In late April, authorities in China abducted a Catholic priest and forced another to relocate after they refused to join the state-sanctioned Catholic Patriotic Association ahead of Easter celebrations. Additionally, authorities are reported to have destroyed a Catholic church in the town of Xiantao in the Hubei province.

In March, authorities closed down a 1,000-member house church in Beijing and demanded churchgoers sing a statement vowing to stop attending the church.

The U.S. Commission on International Religious Freedom slammed China in its 2019 annual report released last week, reiterating the fact that China is among the worst national violators of religious freedom in the world.

China has been listed as a “country of particular concern” for religious freedom violations by the U.S. State Department for the past 20 years.

In the 2019 USCIRF report, Commissioner Johnnie Moore offered strong criticism of last year’s agreement between the Chinese government and the Vatican to recognize government-appointed bishops while deposing of prominent Christian leaders who have suffered “horrific persecution in previous generations in China.”

Moore, an evangelical religious freedom activist, said the Vatican deal may have been “one of the most alarming incidents as it relates to religious freedom in the entire year.”

“Literally, within days of the Vatican negotiating its deal, the Chinese used it as cover to embark upon the closure of several of the nation’s largest and most prominent unregistered church communities,” Moore stressed.

“That has continued. Being that the Vatican is both a Church and a State, it is my opinion that the Vatican now bears a significant moral and legal responsibility to help solve the problem which it helped create — albeit inadvertently — by providing China license to viciously crack down on Christian communities (as cited in this report), and by providing the Chinese government further cover to continue its incomprehensible, inexcusable and inhumane abuses of Muslim citizens in the western part of the country.”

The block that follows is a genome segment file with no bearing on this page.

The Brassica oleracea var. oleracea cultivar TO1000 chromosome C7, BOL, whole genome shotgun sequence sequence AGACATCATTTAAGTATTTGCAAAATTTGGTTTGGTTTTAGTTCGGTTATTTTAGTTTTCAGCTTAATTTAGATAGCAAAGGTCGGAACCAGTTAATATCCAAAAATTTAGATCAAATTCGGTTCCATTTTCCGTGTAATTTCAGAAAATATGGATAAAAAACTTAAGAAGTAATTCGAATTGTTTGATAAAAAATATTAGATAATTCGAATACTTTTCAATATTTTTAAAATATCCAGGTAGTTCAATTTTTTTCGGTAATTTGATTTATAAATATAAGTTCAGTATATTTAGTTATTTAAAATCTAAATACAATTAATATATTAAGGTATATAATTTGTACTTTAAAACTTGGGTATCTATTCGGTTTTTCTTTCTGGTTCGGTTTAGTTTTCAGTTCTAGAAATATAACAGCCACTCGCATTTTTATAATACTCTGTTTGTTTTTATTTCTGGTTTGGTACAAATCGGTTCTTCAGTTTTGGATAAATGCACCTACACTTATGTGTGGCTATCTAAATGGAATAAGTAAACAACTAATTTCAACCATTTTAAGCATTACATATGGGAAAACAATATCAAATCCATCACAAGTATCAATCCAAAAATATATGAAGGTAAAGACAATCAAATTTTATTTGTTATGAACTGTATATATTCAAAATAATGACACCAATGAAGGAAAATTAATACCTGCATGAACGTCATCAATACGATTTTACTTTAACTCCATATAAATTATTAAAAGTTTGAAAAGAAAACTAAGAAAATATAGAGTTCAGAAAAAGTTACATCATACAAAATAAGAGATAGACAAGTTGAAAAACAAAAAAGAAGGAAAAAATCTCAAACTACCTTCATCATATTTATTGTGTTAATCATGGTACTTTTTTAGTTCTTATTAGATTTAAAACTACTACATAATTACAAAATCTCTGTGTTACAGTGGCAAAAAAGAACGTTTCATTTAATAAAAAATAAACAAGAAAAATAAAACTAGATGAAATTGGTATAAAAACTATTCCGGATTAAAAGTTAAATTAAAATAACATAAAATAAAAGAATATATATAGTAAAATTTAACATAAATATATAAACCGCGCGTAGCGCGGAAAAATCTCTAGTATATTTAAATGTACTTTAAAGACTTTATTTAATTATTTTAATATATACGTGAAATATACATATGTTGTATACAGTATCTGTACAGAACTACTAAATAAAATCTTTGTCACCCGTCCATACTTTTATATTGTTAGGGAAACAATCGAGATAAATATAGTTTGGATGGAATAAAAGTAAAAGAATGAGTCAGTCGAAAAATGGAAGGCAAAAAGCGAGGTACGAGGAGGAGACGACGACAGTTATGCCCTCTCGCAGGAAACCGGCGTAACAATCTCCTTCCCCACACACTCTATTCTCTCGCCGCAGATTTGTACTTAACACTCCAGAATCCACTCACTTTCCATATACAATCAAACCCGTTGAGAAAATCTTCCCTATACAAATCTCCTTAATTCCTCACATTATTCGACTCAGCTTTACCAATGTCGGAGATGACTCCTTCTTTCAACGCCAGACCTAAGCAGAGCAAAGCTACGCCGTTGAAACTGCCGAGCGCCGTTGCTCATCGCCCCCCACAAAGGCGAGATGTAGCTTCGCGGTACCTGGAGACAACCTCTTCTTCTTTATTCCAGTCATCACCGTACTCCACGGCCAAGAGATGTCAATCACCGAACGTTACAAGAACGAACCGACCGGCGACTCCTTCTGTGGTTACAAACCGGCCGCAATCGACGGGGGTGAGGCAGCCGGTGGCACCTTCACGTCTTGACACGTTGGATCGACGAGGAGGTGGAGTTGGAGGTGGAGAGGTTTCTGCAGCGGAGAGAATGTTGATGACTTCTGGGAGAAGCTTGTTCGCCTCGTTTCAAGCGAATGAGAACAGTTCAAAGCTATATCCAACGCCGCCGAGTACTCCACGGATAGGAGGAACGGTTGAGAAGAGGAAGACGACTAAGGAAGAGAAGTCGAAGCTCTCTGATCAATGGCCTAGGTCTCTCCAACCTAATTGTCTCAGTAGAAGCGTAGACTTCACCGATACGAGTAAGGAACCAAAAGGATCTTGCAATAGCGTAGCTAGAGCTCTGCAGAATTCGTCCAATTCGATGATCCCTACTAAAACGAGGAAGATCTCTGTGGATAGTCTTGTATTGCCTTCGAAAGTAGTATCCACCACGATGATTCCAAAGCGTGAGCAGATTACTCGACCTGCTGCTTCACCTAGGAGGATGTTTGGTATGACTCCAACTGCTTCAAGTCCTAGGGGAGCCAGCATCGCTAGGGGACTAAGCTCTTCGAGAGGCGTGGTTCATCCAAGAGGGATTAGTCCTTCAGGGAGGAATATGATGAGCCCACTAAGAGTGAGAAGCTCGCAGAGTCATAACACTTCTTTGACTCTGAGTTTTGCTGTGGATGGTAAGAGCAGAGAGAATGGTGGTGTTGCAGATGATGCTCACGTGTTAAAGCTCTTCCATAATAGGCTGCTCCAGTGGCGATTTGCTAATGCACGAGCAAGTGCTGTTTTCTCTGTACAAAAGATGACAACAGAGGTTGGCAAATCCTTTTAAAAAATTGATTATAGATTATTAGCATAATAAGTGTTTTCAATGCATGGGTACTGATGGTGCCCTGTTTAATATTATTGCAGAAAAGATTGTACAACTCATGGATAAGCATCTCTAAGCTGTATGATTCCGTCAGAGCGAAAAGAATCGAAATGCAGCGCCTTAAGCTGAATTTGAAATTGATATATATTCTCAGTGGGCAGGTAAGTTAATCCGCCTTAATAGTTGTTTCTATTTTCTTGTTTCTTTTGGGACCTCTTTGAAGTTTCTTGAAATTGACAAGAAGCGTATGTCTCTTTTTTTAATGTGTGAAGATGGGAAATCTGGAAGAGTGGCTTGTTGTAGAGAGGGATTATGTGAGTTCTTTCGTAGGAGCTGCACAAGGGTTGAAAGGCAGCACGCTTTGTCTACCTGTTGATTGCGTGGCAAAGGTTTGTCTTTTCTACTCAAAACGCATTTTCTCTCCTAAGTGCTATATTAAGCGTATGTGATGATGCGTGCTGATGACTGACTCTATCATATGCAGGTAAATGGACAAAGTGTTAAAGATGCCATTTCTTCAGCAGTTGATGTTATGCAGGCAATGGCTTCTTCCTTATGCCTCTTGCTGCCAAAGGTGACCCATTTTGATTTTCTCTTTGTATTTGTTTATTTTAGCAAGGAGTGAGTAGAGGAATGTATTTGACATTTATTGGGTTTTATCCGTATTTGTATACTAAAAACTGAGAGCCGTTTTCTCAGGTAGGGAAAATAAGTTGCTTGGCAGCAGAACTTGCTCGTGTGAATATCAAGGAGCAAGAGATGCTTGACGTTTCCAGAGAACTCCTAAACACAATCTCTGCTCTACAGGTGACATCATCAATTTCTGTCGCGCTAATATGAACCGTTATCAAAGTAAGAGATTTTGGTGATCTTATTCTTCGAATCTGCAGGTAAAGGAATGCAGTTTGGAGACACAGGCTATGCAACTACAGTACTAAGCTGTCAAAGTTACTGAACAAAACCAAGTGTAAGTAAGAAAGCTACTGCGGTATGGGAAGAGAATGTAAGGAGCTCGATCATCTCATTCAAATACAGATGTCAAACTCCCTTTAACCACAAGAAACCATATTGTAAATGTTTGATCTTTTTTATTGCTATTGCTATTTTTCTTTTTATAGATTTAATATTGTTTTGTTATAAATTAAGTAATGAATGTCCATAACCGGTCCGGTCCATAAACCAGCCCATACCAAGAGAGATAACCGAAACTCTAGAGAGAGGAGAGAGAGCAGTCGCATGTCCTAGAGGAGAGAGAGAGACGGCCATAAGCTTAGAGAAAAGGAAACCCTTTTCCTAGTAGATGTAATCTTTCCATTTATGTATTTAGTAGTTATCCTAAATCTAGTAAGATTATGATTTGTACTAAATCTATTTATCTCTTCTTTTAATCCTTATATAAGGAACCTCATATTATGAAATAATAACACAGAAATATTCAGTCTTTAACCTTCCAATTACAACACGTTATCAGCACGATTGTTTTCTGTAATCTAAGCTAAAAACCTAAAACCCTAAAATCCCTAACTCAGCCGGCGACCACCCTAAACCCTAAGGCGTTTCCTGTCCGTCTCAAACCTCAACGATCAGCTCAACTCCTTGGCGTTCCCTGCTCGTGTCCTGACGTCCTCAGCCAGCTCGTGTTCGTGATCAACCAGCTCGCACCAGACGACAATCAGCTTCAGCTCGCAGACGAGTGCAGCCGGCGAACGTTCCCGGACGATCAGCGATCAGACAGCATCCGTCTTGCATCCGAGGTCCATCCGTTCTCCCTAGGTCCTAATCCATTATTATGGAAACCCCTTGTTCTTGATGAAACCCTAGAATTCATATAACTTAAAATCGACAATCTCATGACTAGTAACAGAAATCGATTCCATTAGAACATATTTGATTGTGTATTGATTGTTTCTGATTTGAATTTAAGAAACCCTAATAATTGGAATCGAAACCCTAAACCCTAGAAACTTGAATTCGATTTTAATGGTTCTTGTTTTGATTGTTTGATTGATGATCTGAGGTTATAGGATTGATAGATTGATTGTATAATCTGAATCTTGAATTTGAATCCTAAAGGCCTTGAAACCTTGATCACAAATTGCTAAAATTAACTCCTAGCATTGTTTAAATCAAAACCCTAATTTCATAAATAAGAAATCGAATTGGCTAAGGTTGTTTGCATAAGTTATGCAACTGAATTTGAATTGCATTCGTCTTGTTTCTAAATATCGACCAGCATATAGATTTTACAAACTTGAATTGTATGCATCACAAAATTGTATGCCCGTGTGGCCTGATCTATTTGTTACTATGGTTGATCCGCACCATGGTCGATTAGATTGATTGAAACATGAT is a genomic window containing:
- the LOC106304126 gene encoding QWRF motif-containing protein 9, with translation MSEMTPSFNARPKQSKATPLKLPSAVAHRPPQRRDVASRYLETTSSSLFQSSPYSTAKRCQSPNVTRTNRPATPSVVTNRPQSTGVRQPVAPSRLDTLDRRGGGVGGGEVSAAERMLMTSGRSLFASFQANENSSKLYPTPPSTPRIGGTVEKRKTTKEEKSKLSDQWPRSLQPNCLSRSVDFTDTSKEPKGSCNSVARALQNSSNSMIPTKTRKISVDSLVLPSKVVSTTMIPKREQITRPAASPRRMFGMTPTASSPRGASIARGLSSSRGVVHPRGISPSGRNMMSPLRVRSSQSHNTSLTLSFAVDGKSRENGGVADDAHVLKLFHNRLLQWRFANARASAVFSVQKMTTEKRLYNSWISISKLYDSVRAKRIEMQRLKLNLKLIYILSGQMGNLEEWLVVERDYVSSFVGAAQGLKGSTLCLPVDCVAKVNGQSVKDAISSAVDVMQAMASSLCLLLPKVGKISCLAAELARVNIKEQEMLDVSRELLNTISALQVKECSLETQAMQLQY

Human rights activists and U.S. government officials have criticized China over reports showing that authorities have detained about 1 million Uighur Muslims in labor camps in the Xinjiang Region in Northwest China.

The New York Times reported in December that the government showed Uighur Muslims who had renounced their religious convictions on television as “models of repentance” who are now earning what the government claimed to be good pay as factory workers.

The government also claims that the labor camps in Xinjiang serve as “training centers” where detainees are given job training and education about the dangers of radical Islam. However, critics have accused the government of detaining Uighurs and brainwashing them with communist propaganda while subjecting them to torture and abuse.

In March, U.S. Ambassador-at-large for International Religious Freedom Sam Brownback warned while in Hong Kong that the Chinese government is “at war with faith.”

“It’s a war they will not win,” Brownback declared.

“The Chinese Communist Party must hear the cry of its people for religious freedom.”